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Statin’ the Truth?

Heart in hand credit: Shutterstock http://tinyurl.com/pwva9ff

Heart in hand
credit: Shutterstock
http://tinyurl.com/pwva9ff

Read this post, then take a survey! http://bit.ly/mysciblogreaders

Prizes!

More detail at the end of this post.

If you have ever read my blog, please take the survey to tell me what you think about the blog.

__________________________

Statin’ the Obvious

According to Consumer Reports (a 2007 report), “statin drugs are among the most widely prescribed in the U.S.” It’s possible that as many as one in four over 45 are using the medications.

Lipid-lowering statins are primarily used to treat elevated cholesterol and atherosclerotic heart disease, and are touted as a means to prevent heart attacks.

In November of 2014, the American Heart Association (AHA) and the American College of Cardiology (ACC) released revised guidelines for prescribing statins. According to the new guidelines, about ½ of U.S. adults between the ages of 40 and 75 might benefit from statins.

A 2014 Consumer Reports article approves both the use of statins and the new guidelines.

There’s another side of the story, however. According to a recent study  statins may be associated with a variety of side effects including an increase in the risk of diabetes, memory loss, cataracts, myopathy and perhaps even accelerated aging.

In July of 2015, a group of Tulane researchers published the results of experiments exposing cultures of Mesenchymal Stem Cells (MSCs) to statin drugs. MSCs are adult stem cell lines that have been used in research as a substitute for the human embryonic stem cell lines that raised ethical concerns a decade or so ago. Because MSCs are able to differentiate not only into chondrocytes, osteocytes and adipocytes, but other cells of the ectoderm and endoderm, they are very useful in research.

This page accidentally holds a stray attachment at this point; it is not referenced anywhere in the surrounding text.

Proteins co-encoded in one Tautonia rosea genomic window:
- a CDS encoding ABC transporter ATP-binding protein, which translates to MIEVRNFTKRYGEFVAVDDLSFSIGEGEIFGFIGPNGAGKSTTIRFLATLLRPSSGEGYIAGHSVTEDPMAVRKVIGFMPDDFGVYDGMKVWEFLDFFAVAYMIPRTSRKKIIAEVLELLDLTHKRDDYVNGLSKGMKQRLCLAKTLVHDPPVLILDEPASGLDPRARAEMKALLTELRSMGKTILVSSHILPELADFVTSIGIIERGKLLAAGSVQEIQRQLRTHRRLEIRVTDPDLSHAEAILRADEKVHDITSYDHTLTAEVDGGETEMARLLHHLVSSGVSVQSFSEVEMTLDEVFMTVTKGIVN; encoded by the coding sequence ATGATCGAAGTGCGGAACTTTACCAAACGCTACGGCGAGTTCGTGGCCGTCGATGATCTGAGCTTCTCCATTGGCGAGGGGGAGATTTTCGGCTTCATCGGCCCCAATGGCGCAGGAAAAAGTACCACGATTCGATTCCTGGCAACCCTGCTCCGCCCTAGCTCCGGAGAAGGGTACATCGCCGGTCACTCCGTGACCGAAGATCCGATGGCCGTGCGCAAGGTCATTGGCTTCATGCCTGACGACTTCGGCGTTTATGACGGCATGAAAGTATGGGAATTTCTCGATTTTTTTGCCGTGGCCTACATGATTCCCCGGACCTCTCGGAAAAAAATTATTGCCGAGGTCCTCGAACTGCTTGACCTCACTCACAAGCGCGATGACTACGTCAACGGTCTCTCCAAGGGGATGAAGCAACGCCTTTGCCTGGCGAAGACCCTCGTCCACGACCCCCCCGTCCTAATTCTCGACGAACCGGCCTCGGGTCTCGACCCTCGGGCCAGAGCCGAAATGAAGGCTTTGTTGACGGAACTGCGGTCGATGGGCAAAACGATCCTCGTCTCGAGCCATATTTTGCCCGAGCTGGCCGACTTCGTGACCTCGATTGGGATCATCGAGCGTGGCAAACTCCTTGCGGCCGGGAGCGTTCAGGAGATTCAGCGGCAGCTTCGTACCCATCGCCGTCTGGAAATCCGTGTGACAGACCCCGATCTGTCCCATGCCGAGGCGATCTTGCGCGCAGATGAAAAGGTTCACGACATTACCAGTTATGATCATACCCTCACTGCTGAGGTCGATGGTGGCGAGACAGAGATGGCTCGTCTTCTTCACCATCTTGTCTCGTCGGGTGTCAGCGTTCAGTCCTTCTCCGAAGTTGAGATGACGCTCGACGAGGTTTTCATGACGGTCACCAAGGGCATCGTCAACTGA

Chemical structure of Lipitor Credit: Shutterstock http://tinyurl.com/ogc7nup

Chemical structure of Lipitor
Credit: Shutterstock
http://tinyurl.com/ogc7nup

In the Tulane study, MSCs were treated with the statins atorvastatin or pravastatinat clinically relevant concentrations” after which “their proliferation, differentiation potential, and gene expression profile were assessed.”

The MSCs, in both control and experimental cultures, were assessed using beta-galactosidase, flow cytometry, fluorescence microscopy and other tools, all which are well-established techniques.

According to the scientists, exposure to statin drugs reduced the ability of MSCs to differentiate into macrophages, and increased cellular senescence and apoptosis (a cell death mechanism).

There are limitations to the study. First and foremost, it was done in cell culture. The cultures were derived from cells taken from a group of younger people and a group of older people. It’s not clear whether these cultures were aggregates of the two groups, or cultures from each individual’s cells. Earlier articles by the same researchers might explain their methods.